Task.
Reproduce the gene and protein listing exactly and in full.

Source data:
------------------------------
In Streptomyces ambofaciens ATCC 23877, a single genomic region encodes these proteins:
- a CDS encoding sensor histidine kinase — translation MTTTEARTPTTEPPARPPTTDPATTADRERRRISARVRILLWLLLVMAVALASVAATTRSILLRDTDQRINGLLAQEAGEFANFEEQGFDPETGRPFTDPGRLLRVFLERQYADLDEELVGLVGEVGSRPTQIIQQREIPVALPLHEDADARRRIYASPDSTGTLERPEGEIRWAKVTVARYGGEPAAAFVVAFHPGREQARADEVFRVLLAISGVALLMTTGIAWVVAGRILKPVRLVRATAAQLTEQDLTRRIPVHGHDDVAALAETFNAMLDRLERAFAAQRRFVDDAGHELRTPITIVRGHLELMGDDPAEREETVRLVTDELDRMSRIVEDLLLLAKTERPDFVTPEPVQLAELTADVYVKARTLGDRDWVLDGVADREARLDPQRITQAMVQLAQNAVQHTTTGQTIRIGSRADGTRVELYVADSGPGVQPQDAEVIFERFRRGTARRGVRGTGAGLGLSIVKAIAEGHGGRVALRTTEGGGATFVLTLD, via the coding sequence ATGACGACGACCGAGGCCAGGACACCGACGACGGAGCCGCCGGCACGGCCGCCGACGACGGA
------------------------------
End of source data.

In Streptomyces ambofaciens ATCC 23877, a single genomic region encodes these proteins:
- a CDS encoding sensor histidine kinase — translation MTTTEARTPTTEPPARPPTTDPATTADRERRRISARVRILLWLLLVMAVALASVAATTRSILLRDTDQRINGLLAQEAGEFANFEEQGFDPETGRPFTDPGRLLRVFLERQYADLDEELVGLVGEVGSRPTQIIQQREIPVALPLHEDADARRRIYASPDSTGTLERPEGEIRWAKVTVARYGGEPAAAFVVAFHPGREQARADEVFRVLLAISGVALLMTTGIAWVVAGRILKPVRLVRATAAQLTEQDLTRRIPVHGHDDVAALAETFNAMLDRLERAFAAQRRFVDDAGHELRTPITIVRGHLELMGDDPAEREETVRLVTDELDRMSRIVEDLLLLAKTERPDFVTPEPVQLAELTADVYVKARTLGDRDWVLDGVADREARLDPQRITQAMVQLAQNAVQHTTTGQTIRIGSRADGTRVELYVADSGPGVQPQDAEVIFERFRRGTARRGVRGTGAGLGLSIVKAIAEGHGGRVALRTTEGGGATFVLTLD, via the coding sequence ATGACGACGACCGAGGCCAGGACACCGACGACGGAGCCGCCGGCACGGCCGCCGACGACGGA